I’ve posted a short paper called “‘Now What the Hell You Gonna Do in Those Days?’ A Research Note on Practical Barriers to Indian Land Claims” on SSRN. Here is the abstract:
There are extra-legal barriers that American Indian people faced when confronted with the illegal theft of their lands, or with any dispossession of their lands. Indian tribes and Indian people faced numerous practical barriers to bringing land and treaty claims prior to the modern era, including without limitation: (1) lack of financial resources; (2) lack of knowledge and sophistication about the American legal system; (3) demoralization; (4) lack of a clear and authorized tribal governmental plaintiff; and (5) government interference and control over tribal affairs.
For Indian tribes pursuing a remedy for these claims, there is a significant defense raised – why didn’t the tribes or the Indians bring these claims before? Since the Supreme Court decided Sherrill v. Oneida Indian Tribe, the equitable defense of laches has been raised by states, local units of government, and property owners against the tribal claims with frightening success rates. The defense is superficially compelling in large part because the practical reasons for failing to bring suit decades sooner might not be considered excusable.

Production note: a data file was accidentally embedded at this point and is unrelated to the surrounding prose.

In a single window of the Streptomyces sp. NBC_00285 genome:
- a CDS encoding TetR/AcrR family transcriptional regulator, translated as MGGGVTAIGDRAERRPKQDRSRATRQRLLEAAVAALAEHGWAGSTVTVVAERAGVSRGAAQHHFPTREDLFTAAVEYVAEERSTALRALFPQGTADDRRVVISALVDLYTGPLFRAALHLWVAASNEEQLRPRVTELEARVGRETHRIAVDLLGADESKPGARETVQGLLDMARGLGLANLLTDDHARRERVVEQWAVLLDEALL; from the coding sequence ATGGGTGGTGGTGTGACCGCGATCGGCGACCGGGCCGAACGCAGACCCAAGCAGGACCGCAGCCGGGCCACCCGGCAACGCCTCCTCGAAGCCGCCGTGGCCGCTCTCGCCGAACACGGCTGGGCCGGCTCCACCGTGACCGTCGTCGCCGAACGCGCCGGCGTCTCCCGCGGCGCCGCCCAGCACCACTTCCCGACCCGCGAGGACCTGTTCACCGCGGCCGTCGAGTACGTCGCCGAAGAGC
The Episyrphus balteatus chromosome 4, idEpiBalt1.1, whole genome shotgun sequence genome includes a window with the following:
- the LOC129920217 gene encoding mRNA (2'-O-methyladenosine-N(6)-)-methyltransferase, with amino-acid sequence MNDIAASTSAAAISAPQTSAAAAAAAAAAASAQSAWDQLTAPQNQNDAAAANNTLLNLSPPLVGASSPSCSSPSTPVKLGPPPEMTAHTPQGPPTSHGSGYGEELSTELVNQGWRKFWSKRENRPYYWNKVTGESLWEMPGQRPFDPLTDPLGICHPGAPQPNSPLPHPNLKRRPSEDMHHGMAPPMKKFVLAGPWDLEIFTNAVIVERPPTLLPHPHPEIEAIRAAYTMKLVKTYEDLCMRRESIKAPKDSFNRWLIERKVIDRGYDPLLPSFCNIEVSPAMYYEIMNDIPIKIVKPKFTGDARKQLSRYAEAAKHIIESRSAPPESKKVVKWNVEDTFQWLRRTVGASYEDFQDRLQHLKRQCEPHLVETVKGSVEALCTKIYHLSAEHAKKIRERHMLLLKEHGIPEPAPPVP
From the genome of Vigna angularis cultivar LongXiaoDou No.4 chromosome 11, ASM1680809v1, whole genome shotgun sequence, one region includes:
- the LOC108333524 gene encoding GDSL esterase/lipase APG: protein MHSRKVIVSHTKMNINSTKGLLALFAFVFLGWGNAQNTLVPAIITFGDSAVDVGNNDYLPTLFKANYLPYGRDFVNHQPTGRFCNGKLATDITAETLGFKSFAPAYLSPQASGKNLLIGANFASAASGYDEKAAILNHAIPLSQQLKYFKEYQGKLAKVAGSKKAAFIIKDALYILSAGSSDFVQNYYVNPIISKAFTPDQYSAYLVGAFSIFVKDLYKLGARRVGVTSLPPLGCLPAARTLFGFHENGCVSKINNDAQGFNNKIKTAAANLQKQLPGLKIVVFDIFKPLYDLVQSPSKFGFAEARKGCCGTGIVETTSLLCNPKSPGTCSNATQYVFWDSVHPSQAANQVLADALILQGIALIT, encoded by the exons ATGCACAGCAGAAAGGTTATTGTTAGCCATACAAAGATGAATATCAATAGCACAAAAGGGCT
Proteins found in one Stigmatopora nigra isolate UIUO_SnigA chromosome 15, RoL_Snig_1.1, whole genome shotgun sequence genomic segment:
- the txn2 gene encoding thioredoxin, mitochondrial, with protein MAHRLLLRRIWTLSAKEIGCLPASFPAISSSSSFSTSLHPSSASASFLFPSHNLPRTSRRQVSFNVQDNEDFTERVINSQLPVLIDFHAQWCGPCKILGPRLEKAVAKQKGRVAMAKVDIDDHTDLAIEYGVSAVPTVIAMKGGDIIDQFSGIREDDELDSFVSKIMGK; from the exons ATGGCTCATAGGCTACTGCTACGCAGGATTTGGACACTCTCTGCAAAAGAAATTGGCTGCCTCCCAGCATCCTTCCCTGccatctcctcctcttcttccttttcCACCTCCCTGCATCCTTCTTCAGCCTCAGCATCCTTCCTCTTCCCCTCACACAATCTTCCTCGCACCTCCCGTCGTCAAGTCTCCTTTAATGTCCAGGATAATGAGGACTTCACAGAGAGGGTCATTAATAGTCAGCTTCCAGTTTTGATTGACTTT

In a pending case, Oneida Indian Nation v. County of Oneida, the National Congress of American Indians attempted to flesh out the practical barriers to tribal land claims in an amicus brief. This short Essay attempts to add to that research. But the ultimate purpose of this Essay is to call for serious empirical research on this difficult question – why didn’t Indians and tribes file suit to vindicate their rights to land?